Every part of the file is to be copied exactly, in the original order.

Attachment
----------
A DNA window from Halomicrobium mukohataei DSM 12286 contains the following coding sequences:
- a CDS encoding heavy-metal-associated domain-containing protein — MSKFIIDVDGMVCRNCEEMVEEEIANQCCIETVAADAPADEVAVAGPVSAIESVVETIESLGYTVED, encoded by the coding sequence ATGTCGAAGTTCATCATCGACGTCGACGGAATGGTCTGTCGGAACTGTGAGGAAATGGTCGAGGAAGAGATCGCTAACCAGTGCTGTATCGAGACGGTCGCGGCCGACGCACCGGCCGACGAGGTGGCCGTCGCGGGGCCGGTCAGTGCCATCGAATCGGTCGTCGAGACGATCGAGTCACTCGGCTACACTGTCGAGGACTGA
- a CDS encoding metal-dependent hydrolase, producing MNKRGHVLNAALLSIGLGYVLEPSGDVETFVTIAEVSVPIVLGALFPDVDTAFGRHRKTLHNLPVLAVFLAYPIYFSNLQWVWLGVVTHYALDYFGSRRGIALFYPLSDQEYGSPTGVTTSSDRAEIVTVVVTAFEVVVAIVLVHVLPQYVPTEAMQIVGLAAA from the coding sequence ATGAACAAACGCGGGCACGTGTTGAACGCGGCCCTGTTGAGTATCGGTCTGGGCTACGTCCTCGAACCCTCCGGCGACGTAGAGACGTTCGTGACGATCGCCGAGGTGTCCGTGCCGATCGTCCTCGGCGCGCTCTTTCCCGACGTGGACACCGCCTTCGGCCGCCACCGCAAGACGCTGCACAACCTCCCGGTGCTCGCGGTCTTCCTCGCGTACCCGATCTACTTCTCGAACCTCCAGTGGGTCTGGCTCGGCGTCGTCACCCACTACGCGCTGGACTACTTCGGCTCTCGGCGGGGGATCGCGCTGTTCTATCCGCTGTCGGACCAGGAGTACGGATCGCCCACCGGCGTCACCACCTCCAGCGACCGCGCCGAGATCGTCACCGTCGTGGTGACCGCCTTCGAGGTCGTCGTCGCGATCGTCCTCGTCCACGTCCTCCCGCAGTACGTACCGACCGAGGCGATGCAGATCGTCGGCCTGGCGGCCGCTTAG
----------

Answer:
A DNA window from Halomicrobium mukohataei DSM 12286 contains the following coding sequences:
- a CDS encoding heavy-metal-associated domain-containing protein — MSKFIIDVDGMVCRNCEEMVEEEIANQCCIETVAADAPADEVAVAGPVSAIESVVETIESLGYTVED, encoded by the coding sequence ATGTCGAAGTTCATCATCGACGTCGACGGAATGGTCTGTCGGAACTGTGAGGAAATGGTCGAGGAAGAGATCGCTAACCAGTGCTGTATCGAGACGGTCGCGGCCGACGCACCGGCCGACGAGGTGGCCGTCGCGGGGCCGGTCAGTGCCATCGAATCGGTCGTCGAGACGATCGAGTCACTCGGCTACACTGTCGAGGACTGA
- a CDS encoding metal-dependent hydrolase, producing MNKRGHVLNAALLSIGLGYVLEPSGDVETFVTIAEVSVPIVLGALFPDVDTAFGRHRKTLHNLPVLAVFLAYPIYFSNLQWVWLGVVTHYALDYFGSRRGIALFYPLSDQEYGSPTGVTTSSDRAEIVTVVVTAFEVVVAIVLVHVLPQYVPTEAMQIVGLAAA from the coding sequence ATGAACAAACGCGGGCACGTGTTGAACGCGGCCCTGTTGAGTATCGGTCTGGGCTACGTCCTCGAACCCTCCGGCGACGTAGAGACGTTCGTGACGATCGCCGAGGTGTCCGTGCCGATCGTCCTCGGCGCGCTCTTTCCCGACGTGGACACCGCCTTCGGCCGCCACCGCAAGACGCTGCACAACCTCCCGGTGCTCGCGGTCTTCCTCGCGTACCCGATCTACTTCTCGAACCTCCAGTGGGTCTGGCTCGGCGTCGTCACCCACTACGCGCTGGACTACTTCGGCTCTCGGCGGGGGATCGCGCTGTTCTATCCGCTGTCGGACCAGGAGTACGGATCGCCCACCGGCGTCACCACCTCCAGCGACCGCGCCGAGATCGTCACCGTCGTGGTGACCGCCTTCGAGGTCGTCGTCGCGATCGTCCTCGTCCACGTCCTCCCGCAGTACGTACCGACCGAGGCGATGCAGATCGTCGGCCTGGCGGCCGCTTAG